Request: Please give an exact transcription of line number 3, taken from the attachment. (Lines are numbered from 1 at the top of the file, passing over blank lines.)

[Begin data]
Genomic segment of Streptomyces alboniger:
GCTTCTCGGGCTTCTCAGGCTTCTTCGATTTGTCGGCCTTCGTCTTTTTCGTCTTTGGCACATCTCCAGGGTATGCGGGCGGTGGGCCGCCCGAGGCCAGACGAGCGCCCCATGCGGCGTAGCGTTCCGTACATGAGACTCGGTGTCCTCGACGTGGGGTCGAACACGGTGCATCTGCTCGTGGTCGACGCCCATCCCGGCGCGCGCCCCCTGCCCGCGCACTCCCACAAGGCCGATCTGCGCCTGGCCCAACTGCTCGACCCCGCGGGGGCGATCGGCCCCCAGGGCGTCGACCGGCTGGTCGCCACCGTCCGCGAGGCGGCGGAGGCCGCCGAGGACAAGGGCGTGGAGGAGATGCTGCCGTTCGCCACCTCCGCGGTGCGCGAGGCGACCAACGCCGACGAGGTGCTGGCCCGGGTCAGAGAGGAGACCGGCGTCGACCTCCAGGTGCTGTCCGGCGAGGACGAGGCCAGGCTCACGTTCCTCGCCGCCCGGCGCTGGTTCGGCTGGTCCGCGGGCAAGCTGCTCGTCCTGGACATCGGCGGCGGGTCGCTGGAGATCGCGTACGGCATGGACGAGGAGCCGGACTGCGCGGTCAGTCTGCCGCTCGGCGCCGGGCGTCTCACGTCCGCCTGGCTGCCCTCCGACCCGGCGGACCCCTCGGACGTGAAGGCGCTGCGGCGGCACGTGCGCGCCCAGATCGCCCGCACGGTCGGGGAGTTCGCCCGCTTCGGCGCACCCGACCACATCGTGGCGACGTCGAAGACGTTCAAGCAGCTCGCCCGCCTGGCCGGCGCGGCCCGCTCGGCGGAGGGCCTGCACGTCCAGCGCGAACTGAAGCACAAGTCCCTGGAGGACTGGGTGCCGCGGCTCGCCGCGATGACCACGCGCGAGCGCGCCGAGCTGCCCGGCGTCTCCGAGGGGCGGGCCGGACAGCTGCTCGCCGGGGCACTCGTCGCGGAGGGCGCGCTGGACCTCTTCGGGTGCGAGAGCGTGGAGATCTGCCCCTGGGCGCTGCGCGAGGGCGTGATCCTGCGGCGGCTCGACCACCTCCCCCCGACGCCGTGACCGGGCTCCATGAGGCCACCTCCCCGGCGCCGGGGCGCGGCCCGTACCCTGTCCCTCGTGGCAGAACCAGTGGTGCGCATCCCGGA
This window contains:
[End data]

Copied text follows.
This window contains: